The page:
Subsection The Objective Function and Constraints
TrailGear would like to maximize its profit from selling hiking boots. The company produces two kinds of hiking boots, a Weekender model, on which it makes $\(8\) profit per pair, and a Sierra model, on which it makes $\(10\) profit per pair. How many of each model should TrailGear produce each week in order to maximize its profit?
If we let \(x\) represent the number of Weekender boots and \(y\) the number of Sierra boots TrailGear produces, then the total weekly profit is given by
\begin{equation*}
P = 8x + 10y
\end{equation*}
This expression for \(P\) is called the objective function. The goal of a linear programming problem is to maximize or minimize such an objective function, subject to one or more constraints.
If TrailGear had infinite resources and an infinite market, there would be no limit to the profit it could earn by producing more and more hiking boots. However, every business has to consider many factors, including its supplies of labor and materials, overhead and shipping costs, and the size of the market for its product. To keep things simple, we will concentrate on just two of these factors.
Each pair of Weekender boots requires \(3\) hours of labor to produce, and each pair of Sierra boots requires \(6\) hours. TrailGear has available \(2400\) hours of labor per week. Thus, \(x\) and \(y\) must satisfy the inequality
\begin{equation*}
3x + 6y \le 2400
\end{equation*}
In addition, suppose that TrailGear’s suppliers can provide at most \(1000\) ounces of silicone gel each week, with each pair of Weekenders using \(2\) ounces and each Sierra model using \(1\) ounce. This means that
\begin{equation*}
2x + y \le 1000
\end{equation*}
Of course, we will also require that \(x\ge 0\) and \(y\ge 0\text{.}\) These four inequalities are called the constraints of the problem.
Checkpoint 8.82. QuickCheck 1.
Subsection The Optimum Solutions
We cannot check all of the feasible solutions to see which one results in the largest profit. Fortunately, there is a simple way to find the optimal solution.
Consider the objective function,
\begin{equation*}
P = 8x + 10y
\end{equation*}
Suppose TrailGear would like to make \($2000\) on hiking. It could produce \(200\) pairs of Sierra boots, or \(250\) pairs of Weekenders. Or it could produce some of each; for example, \(50\) pairs of Weekenders and \(160\) pairs of Sierra boots. In fact, every point on the line
\begin{equation*}
8x + 10y = 2000
\end{equation*}
represents a combination of Weekenders and Sierra boots that will yield a profit of $\(2000\text{.}\) This line is labeled \(P = 2000\) in the figure below.
If TrailGear would like to make $\(4000\) on boots, it should choose a point on the line labeled \(P = 4000\text{.}\) Similarly, all the points on the line labeled \(P = 6000\) will yield a profit of $\(6000\text{,}\) and so on. Different values of \(P\) correspond to parallel lines on the graph. Smaller values of \(P\) correspond to lines near the origin, and larger values of \(P\) have lines farther from the origin.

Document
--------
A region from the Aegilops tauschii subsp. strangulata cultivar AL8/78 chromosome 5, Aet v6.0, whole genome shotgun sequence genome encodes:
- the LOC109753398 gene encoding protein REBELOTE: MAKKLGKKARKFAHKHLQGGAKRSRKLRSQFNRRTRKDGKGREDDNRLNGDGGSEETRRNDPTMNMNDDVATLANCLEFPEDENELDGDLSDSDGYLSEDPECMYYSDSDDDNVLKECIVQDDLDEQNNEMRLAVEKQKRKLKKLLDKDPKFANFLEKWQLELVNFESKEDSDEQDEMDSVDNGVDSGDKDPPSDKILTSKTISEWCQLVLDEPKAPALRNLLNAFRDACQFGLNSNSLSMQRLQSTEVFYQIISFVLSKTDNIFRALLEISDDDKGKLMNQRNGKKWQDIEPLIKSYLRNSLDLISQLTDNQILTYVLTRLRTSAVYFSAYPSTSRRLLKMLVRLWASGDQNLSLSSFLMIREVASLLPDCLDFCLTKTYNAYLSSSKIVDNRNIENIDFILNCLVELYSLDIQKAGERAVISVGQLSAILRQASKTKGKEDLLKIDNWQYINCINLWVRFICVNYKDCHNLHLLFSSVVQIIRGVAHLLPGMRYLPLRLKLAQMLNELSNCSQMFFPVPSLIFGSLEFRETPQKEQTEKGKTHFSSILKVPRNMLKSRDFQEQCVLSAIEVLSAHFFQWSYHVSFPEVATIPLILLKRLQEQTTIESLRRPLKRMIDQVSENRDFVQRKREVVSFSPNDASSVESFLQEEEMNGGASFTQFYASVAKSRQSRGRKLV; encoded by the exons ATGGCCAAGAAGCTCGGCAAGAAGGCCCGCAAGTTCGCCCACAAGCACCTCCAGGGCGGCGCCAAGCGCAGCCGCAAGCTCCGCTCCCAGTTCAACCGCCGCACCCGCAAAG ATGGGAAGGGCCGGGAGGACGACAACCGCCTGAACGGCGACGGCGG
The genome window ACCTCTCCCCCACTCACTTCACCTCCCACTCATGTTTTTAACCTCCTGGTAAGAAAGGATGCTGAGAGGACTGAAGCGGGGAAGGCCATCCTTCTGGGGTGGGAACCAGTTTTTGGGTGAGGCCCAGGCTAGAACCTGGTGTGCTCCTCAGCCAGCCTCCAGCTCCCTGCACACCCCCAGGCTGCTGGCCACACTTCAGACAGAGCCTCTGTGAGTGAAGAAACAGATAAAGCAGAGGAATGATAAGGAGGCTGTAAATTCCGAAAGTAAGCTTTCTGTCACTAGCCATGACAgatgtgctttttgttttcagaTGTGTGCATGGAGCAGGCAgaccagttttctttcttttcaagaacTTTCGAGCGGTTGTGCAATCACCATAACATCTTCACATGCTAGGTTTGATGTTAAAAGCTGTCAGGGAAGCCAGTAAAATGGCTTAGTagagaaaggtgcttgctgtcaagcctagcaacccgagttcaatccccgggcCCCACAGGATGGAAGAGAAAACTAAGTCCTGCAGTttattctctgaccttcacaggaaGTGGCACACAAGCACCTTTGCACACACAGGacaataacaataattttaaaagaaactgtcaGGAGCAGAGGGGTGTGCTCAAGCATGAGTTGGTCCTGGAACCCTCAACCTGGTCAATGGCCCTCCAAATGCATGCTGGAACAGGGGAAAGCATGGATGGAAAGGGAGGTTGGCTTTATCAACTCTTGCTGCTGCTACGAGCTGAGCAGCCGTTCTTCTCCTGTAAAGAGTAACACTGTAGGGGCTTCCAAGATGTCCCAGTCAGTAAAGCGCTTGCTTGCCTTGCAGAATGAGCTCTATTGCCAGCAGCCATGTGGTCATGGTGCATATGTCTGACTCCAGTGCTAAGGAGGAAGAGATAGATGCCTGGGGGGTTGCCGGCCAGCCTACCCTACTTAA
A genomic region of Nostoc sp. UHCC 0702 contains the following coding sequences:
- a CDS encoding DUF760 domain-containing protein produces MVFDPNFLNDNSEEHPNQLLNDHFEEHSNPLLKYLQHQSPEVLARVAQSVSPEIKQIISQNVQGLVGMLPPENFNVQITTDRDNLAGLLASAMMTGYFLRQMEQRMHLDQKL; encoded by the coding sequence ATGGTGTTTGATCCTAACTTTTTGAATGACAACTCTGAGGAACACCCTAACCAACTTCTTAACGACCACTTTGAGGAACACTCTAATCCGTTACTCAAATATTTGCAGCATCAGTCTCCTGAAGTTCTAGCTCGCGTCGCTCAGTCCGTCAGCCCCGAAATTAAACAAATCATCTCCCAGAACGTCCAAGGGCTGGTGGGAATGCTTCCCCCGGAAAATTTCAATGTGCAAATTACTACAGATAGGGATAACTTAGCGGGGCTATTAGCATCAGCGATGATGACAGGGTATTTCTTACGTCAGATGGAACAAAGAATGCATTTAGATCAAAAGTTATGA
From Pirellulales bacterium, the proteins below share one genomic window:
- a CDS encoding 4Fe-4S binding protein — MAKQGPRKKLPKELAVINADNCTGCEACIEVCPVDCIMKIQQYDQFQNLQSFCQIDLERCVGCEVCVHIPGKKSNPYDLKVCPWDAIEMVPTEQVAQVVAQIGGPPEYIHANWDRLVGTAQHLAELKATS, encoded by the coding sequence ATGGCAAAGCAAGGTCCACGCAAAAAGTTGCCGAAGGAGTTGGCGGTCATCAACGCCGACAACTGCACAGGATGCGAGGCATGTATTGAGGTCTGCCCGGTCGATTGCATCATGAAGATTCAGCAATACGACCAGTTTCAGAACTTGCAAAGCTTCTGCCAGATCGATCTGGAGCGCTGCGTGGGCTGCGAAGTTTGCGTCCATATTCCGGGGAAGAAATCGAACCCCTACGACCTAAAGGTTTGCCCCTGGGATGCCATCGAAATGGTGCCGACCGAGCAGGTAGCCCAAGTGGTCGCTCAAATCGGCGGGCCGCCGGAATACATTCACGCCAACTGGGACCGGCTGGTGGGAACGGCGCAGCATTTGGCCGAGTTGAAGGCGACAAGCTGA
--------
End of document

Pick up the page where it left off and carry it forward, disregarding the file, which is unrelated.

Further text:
Checkpoint 8.87. QuickCheck 3.
Example 8.88.
The figure below shows the feasible solutions for another linear programming problem. The objective function is \(C = 3x + 5y\text{.}\)
Find the value of \(C\) at the point \((0, 3)\text{.}\) Are there other feasible solutions that give the same value of \(C\text{?}\)
Find all feasible solutions that result in an objective value of \(30\text{.}\)
How many feasible solutions result in an objective value of \(39\text{?}\)
Is it possible for a feasible solution to result in an objective value of 45?
Solution.

The objective value at the point \((0, 3)\) is
\begin{equation*}
C = 3(\alert{0}) + 5(\blert{3}) = 15
\end{equation*}
Another point with the same objective value is \((5, 0)\text{.}\) In fact, all points on the line \(3x + 5y = 15\) have an objective value of \(15\text{.}\) This line intersects the set of feasible solutions in a line segment, as shown in below. Thus, there are infinitely many feasible solutions with objective value \(15\text{.}\)
Points that give an objective value of \(C = 30\) lie on the line \(3x + 5y = 30\text{,}\) as shown in the figure. There are infinitely many feasible solutions that lie on this line; for example, one such point is \((5, 3)\text{.}\)
The line \(3x + 5y = 39\) intersects the set of feasible solutions in only one point, the point \((3, 6)\text{.}\) This is the only feasible solution that yields an objective value of \(39\text{.}\)
The line \(3x + 5y = 45\) includes all points for which \(C=45\text{.}\) This line does not intersect the set of feasible solutions, as we see in the figure. Thus, there are no feasible solutions that result in an objective value of \(45\text{.}\)
Checkpoint 8.89. Practice 2.
We are only allowed to choose points from the set of feasible solutions. Imagine the parallel lines representing different values of the objective function sweeping across the graph of the feasible solutions. The objective values increase as the lines sweep up across the graph.
What is the last feasible solution the lines intersect before leaving the shaded region? If you study the preceding examples, perhaps you can see that the largest (and smallest) values of the objective function will occur at corner points of the set of feasible solutions. We have not proved this fact, but it is true.
Linear Programming.
The maximum and the minimum values of the objective function always occur at vertices of the graph of feasible solutions.
Depending on the exact formula for the objective function, the maximum and minimum values may occur at any of the vertices of the shaded region.
Example 8.90.
Find TrailGear’s maximum weekly profit.
Solution.
The figure below shows the lines corresponding to the objective values \(P = 2000\text{,}\) \(P = 4000\text{,}\) and \(P = 5200\text{.}\)